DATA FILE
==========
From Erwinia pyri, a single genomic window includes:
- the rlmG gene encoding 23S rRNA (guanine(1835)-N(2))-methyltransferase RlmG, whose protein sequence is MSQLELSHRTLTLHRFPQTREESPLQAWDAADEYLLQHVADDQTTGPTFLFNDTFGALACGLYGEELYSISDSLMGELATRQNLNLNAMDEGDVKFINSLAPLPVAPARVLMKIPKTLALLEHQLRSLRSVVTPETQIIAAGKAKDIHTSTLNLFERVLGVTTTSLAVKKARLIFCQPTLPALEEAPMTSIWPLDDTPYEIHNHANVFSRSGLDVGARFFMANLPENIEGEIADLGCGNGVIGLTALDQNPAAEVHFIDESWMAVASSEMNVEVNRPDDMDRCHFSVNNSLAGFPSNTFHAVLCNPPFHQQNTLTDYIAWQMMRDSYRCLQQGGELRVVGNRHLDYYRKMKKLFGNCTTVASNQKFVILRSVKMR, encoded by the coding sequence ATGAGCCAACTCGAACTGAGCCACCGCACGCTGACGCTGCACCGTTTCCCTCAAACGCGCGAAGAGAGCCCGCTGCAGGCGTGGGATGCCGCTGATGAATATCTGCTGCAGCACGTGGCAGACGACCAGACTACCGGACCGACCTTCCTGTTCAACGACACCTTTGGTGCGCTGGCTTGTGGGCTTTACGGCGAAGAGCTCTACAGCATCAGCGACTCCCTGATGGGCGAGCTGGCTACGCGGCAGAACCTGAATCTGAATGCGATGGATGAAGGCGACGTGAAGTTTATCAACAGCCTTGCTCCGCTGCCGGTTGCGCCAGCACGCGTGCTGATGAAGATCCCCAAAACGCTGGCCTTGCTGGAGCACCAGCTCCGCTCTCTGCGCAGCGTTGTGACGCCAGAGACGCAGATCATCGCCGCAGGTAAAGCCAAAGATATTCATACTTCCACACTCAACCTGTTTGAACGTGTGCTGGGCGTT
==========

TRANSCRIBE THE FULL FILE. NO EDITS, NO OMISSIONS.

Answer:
From Erwinia pyri, a single genomic window includes:
- the rlmG gene encoding 23S rRNA (guanine(1835)-N(2))-methyltransferase RlmG, whose protein sequence is MSQLELSHRTLTLHRFPQTREESPLQAWDAADEYLLQHVADDQTTGPTFLFNDTFGALACGLYGEELYSISDSLMGELATRQNLNLNAMDEGDVKFINSLAPLPVAPARVLMKIPKTLALLEHQLRSLRSVVTPETQIIAAGKAKDIHTSTLNLFERVLGVTTTSLAVKKARLIFCQPTLPALEEAPMTSIWPLDDTPYEIHNHANVFSRSGLDVGARFFMANLPENIEGEIADLGCGNGVIGLTALDQNPAAEVHFIDESWMAVASSEMNVEVNRPDDMDRCHFSVNNSLAGFPSNTFHAVLCNPPFHQQNTLTDYIAWQMMRDSYRCLQQGGELRVVGNRHLDYYRKMKKLFGNCTTVASNQKFVILRSVKMR, encoded by the coding sequence ATGAGCCAACTCGAACTGAGCCACCGCACGCTGACGCTGCACCGTTTCCCTCAAACGCGCGAAGAGAGCCCGCTGCAGGCGTGGGATGCCGCTGATGAATATCTGCTGCAGCACGTGGCAGACGACCAGACTACCGGACCGACCTTCCTGTTCAACGACACCTTTGGTGCGCTGGCTTGTGGGCTTTACGGCGAAGAGCTCTACAGCATCAGCGACTCCCTGATGGGCGAGCTGGCTACGCGGCAGAACCTGAATCTGAATGCGATGGATGAAGGCGACGTGAAGTTTATCAACAGCCTTGCTCCGCTGCCGGTTGCGCCAGCACGCGTGCTGATGAAGATCCCCAAAACGCTGGCCTTGCTGGAGCACCAGCTCCGCTCTCTGCGCAGCGTTGTGACGCCAGAGACGCAGATCATCGCCGCAGGTAAAGCCAAAGATATTCATACTTCCACACTCAACCTGTTTGAACGTGTGCTGGGCGTT